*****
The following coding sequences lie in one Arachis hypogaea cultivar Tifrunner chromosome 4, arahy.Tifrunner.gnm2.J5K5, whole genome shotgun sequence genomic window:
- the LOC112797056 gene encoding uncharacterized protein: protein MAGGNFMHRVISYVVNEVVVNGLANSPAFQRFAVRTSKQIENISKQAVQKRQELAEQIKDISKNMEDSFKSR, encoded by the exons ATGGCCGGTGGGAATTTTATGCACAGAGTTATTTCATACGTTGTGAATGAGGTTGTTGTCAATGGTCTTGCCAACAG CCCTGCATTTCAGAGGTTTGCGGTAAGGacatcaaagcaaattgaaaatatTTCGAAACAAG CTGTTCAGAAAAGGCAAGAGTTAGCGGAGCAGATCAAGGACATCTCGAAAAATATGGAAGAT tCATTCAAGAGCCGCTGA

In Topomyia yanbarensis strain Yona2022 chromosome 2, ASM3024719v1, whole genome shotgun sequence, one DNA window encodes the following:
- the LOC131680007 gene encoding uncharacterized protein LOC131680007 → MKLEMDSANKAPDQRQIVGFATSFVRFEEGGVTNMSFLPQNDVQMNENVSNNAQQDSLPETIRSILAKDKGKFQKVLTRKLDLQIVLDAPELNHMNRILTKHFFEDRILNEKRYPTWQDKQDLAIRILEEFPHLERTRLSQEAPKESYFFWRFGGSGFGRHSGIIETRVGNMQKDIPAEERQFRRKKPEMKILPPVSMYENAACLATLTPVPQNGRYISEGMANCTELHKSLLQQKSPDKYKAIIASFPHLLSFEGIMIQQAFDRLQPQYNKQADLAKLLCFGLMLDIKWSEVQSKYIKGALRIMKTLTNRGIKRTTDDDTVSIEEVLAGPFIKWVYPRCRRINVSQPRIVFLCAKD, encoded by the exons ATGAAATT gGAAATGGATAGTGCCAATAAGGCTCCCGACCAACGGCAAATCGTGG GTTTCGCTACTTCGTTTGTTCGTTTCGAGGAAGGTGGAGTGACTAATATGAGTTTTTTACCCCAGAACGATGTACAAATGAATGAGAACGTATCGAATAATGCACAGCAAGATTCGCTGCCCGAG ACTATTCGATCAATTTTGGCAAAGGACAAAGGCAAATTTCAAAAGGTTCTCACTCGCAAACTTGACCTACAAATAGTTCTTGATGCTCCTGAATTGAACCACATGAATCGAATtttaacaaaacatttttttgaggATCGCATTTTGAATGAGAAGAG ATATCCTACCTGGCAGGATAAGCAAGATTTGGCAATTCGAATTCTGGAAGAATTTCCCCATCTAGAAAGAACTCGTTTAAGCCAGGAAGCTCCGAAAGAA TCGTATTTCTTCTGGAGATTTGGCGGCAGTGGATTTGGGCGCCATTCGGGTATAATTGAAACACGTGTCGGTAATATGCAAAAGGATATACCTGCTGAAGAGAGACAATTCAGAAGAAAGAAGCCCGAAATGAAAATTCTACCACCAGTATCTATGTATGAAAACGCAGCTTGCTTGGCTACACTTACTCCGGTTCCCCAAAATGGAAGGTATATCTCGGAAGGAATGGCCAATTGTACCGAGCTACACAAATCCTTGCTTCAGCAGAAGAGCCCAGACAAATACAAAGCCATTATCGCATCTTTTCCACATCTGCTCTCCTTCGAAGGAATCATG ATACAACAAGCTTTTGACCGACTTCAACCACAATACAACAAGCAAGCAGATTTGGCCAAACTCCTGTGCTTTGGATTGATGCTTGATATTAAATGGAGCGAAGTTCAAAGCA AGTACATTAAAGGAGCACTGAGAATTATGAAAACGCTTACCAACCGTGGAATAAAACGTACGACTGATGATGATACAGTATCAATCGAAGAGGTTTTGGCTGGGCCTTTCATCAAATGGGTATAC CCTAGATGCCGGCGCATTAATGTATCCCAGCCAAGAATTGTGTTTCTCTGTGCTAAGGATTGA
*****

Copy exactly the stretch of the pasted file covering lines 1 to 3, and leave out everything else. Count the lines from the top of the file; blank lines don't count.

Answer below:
The following coding sequences lie in one Arachis hypogaea cultivar Tifrunner chromosome 4, arahy.Tifrunner.gnm2.J5K5, whole genome shotgun sequence genomic window:
- the LOC112797056 gene encoding uncharacterized protein: protein MAGGNFMHRVISYVVNEVVVNGLANSPAFQRFAVRTSKQIENISKQAVQKRQELAEQIKDISKNMEDSFKSR, encoded by the exons ATGGCCGGTGGGAATTTTATGCACAGAGTTATTTCATACGTTGTGAATGAGGTTGTTGTCAATGGTCTTGCCAACAG CCCTGCATTTCAGAGGTTTGCGGTAAGGacatcaaagcaaattgaaaatatTTCGAAACAAG CTGTTCAGAAAAGGCAAGAGTTAGCGGAGCAGATCAAGGACATCTCGAAAAATATGGAAGAT tCATTCAAGAGCCGCTGA

In Topomyia yanbarensis strain Yona2022 chromosome 2, ASM3024719v1, whole genome shotgun sequence, one DNA window encodes the following: